There is a lot of talk in the press about defectors to UKIP, they are all at it. Let’s take a look at the Mirror’s analysis in an article “These MPs are Labour but they might defect to Ukip too” as it gives a focus on possible Labour MPs as well as Tories. The Mirror picks on eight of them to analyse, and here they are, together with some key facts on them:

MP

Party Seat Bookies’  Odds

Philip Hollobone

Conservative Kettering

5/2

Peter Bone

Conservative Wellingborough

4/1

John Baron

Conservative Basildon and Billericay

4/1

Mark Pritchard

Conservative The Wrekin

4/1

Henry Smith

Conservative Crawley

4/1

Austin Mitchell

Labour Great Grimsby

5/1

George Eustice Conservative Camborne and Redruth

6/1

Simon Danczuk

Labour Rochdale 14/1

14/1

Going through the list, Philip Hollobone has for some years has been the most rebellious Tory MP and in some ways is to the right of UKIP. And he introduced Mark Reckless to the House of Commons on Friday alongside Douglas Carswell.

Nearby Peter Bone in Wellingborough is notoriously one of the Conservatives’ most rebellious MPs.

John Baron in Essex is a serial rebel who’s been highly critical of the PM’s foreign policy, but has oft professed his loyalty to the Tories, but does that mean anything?

Up in the English-Welsh border country, Mark Pritchard’s motto is “country first, party second and career last“. Does any more need to be said?

(Editor’s Note 4 December: After his appearance on Sunday Politics on 30 Nov where he vociferously backed the Conservative case on EU, and this article on possible corruption, and now his arrest on suspicion of rape, we should say “No thank you” to this man now.)

South of London, Henry Smith is another denier but it’s been recently reported that he has approached UKIP and has been in talks with Matt Richardson, UKIP’s legal officer.

Veteran Labour MP Austin Mitchell, who recently affirmed he would re-contest his seat in 2015, despite being 80, is firmly eurosceptic and has said that UKIP is not the “Conservative Party in exile” and could be a home for Labour MPs.

George Eustice of Camborne and Redruth has been keeping his head down but in 1999 he was UKIP’s unsuccessful south-west candidate at the EU elections.

The least likely (according to the bookies) is Labour MP Simon Danczuk of Rochdale, who has said in response to Emily Thornberry’s tweet this week “the Labour Party has been hijacked by the North London liberal elite“. Of course, he has just looked on while UKIP came incredibly close to taking the next-door Heywood and Middleton constituency.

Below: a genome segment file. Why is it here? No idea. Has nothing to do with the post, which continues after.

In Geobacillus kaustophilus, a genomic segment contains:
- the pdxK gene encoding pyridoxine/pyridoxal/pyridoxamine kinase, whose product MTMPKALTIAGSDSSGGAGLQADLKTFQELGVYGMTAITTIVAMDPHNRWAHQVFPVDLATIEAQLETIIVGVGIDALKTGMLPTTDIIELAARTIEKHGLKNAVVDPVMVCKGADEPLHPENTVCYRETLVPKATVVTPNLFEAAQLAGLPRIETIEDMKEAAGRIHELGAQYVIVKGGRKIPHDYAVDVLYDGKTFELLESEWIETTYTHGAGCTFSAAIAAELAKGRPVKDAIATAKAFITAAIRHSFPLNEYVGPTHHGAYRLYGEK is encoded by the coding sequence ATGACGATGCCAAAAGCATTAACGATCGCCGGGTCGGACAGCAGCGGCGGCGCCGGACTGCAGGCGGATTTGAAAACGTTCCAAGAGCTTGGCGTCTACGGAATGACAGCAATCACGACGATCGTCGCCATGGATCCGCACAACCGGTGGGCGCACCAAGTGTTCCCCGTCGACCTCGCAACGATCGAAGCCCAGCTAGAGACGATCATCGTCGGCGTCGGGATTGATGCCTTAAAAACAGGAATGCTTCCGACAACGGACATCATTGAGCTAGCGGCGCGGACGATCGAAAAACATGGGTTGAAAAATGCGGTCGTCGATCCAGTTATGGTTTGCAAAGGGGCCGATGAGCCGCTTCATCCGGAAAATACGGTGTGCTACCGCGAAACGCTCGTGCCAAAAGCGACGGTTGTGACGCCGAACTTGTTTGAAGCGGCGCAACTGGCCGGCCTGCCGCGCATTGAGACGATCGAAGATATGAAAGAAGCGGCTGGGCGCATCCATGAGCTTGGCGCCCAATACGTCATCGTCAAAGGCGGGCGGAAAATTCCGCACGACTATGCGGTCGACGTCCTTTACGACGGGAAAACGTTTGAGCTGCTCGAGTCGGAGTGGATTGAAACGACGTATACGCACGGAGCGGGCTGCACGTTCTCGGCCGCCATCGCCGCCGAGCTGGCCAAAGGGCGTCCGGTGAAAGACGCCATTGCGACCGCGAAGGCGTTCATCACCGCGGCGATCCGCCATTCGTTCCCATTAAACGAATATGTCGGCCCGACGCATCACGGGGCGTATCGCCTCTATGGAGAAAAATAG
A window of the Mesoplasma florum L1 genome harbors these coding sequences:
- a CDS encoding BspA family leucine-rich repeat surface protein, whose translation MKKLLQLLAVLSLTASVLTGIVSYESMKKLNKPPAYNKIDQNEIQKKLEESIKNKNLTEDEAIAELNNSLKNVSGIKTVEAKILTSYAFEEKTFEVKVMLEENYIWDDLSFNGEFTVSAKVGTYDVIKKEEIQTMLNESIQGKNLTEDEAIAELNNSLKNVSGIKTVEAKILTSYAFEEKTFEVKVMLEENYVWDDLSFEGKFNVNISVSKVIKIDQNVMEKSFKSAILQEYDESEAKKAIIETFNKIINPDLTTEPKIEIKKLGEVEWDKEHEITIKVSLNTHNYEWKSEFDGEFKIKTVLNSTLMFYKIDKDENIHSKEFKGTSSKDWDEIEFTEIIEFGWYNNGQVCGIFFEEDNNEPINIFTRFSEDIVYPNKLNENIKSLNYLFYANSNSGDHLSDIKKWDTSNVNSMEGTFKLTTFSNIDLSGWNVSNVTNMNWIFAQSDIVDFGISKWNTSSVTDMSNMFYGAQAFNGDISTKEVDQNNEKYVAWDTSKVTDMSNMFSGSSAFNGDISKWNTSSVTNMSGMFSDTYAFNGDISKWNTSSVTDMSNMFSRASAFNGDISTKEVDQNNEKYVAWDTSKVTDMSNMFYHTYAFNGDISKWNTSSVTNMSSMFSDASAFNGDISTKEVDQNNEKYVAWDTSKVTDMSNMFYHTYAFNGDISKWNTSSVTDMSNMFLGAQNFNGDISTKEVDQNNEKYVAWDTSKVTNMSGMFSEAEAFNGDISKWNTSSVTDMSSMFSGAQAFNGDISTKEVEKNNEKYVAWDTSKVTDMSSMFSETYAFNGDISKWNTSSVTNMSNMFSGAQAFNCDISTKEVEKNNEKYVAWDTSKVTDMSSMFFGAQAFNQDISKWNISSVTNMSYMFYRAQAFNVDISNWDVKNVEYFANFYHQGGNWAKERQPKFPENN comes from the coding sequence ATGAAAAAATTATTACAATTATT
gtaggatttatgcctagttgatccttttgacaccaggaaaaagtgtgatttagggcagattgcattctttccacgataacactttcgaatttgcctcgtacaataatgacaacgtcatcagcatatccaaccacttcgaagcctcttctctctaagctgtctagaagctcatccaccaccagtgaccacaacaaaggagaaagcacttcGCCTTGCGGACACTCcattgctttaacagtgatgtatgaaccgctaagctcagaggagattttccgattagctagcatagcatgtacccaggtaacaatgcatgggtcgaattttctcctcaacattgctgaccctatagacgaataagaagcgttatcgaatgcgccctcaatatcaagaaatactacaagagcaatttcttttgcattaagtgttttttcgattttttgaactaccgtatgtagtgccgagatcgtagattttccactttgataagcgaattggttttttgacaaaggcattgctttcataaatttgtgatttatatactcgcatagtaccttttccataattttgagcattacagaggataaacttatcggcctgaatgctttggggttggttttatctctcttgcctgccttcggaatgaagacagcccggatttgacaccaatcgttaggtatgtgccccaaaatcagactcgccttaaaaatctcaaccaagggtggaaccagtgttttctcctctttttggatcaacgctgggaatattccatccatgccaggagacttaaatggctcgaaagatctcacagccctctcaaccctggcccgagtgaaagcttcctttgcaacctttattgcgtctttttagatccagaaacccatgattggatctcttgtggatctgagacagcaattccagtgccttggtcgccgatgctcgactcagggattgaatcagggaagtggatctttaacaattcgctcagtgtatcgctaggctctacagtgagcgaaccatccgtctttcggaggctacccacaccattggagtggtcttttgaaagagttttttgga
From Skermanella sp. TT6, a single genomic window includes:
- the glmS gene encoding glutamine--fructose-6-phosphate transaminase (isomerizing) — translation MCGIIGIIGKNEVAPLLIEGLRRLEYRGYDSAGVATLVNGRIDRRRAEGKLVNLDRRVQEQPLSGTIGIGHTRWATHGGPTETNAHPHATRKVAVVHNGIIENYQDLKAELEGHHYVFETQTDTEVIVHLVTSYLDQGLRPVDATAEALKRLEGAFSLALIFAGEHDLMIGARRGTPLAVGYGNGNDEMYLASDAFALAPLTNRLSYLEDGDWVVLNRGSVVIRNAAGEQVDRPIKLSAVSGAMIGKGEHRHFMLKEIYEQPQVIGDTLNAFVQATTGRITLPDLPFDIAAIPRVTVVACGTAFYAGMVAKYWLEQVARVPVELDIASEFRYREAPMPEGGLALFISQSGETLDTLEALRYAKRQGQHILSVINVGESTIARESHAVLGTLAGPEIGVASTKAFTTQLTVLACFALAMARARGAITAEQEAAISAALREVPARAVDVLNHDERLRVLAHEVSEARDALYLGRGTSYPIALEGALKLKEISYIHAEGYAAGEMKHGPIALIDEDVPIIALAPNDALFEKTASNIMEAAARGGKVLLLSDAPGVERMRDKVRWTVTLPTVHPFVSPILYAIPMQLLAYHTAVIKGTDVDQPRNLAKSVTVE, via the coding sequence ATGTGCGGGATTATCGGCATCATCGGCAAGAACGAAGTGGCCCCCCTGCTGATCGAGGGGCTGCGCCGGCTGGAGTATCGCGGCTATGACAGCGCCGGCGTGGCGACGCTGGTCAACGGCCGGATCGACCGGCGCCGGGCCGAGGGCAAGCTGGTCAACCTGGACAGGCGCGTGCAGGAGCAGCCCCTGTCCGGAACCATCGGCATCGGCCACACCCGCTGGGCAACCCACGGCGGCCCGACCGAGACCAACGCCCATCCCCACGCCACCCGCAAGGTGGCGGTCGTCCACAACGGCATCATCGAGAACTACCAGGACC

However, it’s all very well looking at intentions, but what would be their realistic chances of re-election as a UKIP MP in 2015, presuming they can avoid a by-election through the timing of their defection? Perhaps I can help them evaluate that with the predictions I’ve done based on the Euro 2014 results. In this work, I took account of what after-election polls had said about voters going back to their ‘home’ parties. Taking a mean of three polls shows 18% would go back to the Tories, 9% to Labour and 1% to the Liberal Democrats. On the basis of that, here’s the prediction in votes for those eight constituencies (ignoring Greens and Lib Dems who’d be 4th and 5th in all of them):

MP

Seat Con Lab UKIP

Result 1st, 2nd

Austin Mitchell

Great Grimsby 11288 10246 12369 UKIP, Con

John Baron

Basildon & Billericay 14567 9601 15413

UKIP, Con

Mark Pritchard

The Wrekin 15587 12563 13727

Con, UKIP

George Eustice Camborne & Redruth 15116 6707 13035

Con, UKIP

Henry Smith

Crawley 17676 17684 14522 Lab, Con

Peter Bone

Wellingborough 20607 12270 15820

Con, UKIP

Philip Hollobone Kettering 18588 11286 13888

Con, UKIP

Simon Danczuk Rochdale 11448 21954 13131

Lab, UKIP

So, looking at that, I have to say to Austin Mitchell and John Baron: “What are you waiting for?”

The others are going to have to rely on bringing across some personal support based on the electorate’s view of their performance to date. In Clacton, one poll showed that while 60% of voters were voting for Douglas Carswell and UKIP on UKIP’s policies, around 37% were voting for him, the man. Against that yardstick, how much voter loyalty has each of them to bring with them from their old party to UKIP?

The list is ordered by increasing numbers of swinging votes through personal voter loyalty, ranging from 6% for Mark Pritchard up to 12.6% for Philip Hollobone, with Simon Danczuk as a rank outsider needing a very high popularity level to drag over 39% of those who would have voted Labour. One factor will be how long they’ve been MPs for, a mixture of being first elected in 2005 and 2010. On the basis of 2005-electees having a greater chance in the personal popularity polls, that gives Mark Pritchard, Peter Bone and Philip Hollobone the edge.

So, to the three of them I’ll say: “If you think you know your electorate, come on over, you’ve got a good chance.”

I’d also add in George Eustice to my favourites list by saying to him: “You were a member once.   UKIP are going to challenge you anyway in 2015, so why not come back to us?”

And to Simon Danczuk, I’ll say: “Watch out!  The same team that scared Labour in Heywood and Middleton is coming your way too.”

 

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